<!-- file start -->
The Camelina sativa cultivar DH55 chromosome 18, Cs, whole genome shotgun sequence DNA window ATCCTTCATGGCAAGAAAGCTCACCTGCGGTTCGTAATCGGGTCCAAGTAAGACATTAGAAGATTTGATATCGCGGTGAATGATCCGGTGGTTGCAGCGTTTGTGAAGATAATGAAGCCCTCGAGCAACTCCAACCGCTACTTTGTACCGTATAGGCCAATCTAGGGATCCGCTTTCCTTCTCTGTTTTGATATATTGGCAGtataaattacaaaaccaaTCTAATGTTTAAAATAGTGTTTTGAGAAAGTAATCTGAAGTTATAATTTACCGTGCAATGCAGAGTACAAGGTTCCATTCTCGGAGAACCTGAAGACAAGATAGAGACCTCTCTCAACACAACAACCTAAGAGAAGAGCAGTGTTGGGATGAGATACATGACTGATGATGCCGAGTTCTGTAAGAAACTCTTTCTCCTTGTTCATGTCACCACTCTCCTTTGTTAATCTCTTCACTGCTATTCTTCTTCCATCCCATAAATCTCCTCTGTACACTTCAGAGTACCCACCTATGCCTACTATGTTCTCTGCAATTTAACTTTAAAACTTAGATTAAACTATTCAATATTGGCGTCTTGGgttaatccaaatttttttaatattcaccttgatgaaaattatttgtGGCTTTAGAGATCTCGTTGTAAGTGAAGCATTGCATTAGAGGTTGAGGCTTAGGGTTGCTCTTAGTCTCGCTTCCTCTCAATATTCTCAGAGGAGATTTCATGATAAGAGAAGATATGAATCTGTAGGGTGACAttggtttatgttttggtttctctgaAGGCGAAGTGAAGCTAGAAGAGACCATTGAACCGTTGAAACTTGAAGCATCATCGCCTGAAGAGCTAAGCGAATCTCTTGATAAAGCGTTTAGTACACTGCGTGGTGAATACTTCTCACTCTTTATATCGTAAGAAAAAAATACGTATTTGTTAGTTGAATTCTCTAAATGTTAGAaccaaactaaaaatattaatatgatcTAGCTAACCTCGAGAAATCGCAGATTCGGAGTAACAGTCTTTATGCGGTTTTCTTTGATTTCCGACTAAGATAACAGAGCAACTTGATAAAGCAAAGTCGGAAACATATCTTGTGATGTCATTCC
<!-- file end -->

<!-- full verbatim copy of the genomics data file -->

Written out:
The Camelina sativa cultivar DH55 chromosome 18, Cs, whole genome shotgun sequence DNA window ATCCTTCATGGCAAGAAAGCTCACCTGCGGTTCGTAATCGGGTCCAAGTAAGACATTAGAAGATTTGATATCGCGGTGAATGATCCGGTGGTTGCAGCGTTTGTGAAGATAATGAAGCCCTCGAGCAACTCCAACCGCTACTTTGTACCGTATAGGCCAATCTAGGGATCCGCTTTCCTTCTCTGTTTTGATATATTGGCAGtataaattacaaaaccaaTCTAATGTTTAAAATAGTGTTTTGAGAAAGTAATCTGAAGTTATAATTTACCGTGCAATGCAGAGTACAAGGTTCCATTCTCGGAGAACCTGAAGACAAGATAGAGACCTCTCTCAACACAACAACCTAAGAGAAGAGCAGTGTTGGGATGAGATACATGACTGATGATGCCGAGTTCTGTAAGAAACTCTTTCTCCTTGTTCATGTCACCACTCTCCTTTGTTAATCTCTTCACTGCTATTCTTCTTCCATCCCATAAATCTCCTCTGTACACTTCAGAGTACCCACCTATGCCTACTATGTTCTCTGCAATTTAACTTTAAAACTTAGATTAAACTATTCAATATTGGCGTCTTGGgttaatccaaatttttttaatattcaccttgatgaaaattatttgtGGCTTTAGAGATCTCGTTGTAAGTGAAGCATTGCATTAGAGGTTGAGGCTTAGGGTTGCTCTTAGTCTCGCTTCCTCTCAATATTCTCAGAGGAGATTTCATGATAAGAGAAGATATGAATCTGTAGGGTGACAttggtttatgttttggtttctctgaAGGCGAAGTGAAGCTAGAAGAGACCATTGAACCGTTGAAACTTGAAGCATCATCGCCTGAAGAGCTAAGCGAATCTCTTGATAAAGCGTTTAGTACACTGCGTGGTGAATACTTCTCACTCTTTATATCGTAAGAAAAAAATACGTATTTGTTAGTTGAATTCTCTAAATGTTAGAaccaaactaaaaatattaatatgatcTAGCTAACCTCGAGAAATCGCAGATTCGGAGTAACAGTCTTTATGCGGTTTTCTTTGATTTCCGACTAAGATAACAGAGCAACTTGATAAAGCAAAGTCGGAAACATATCTTGTGATGTCATTCC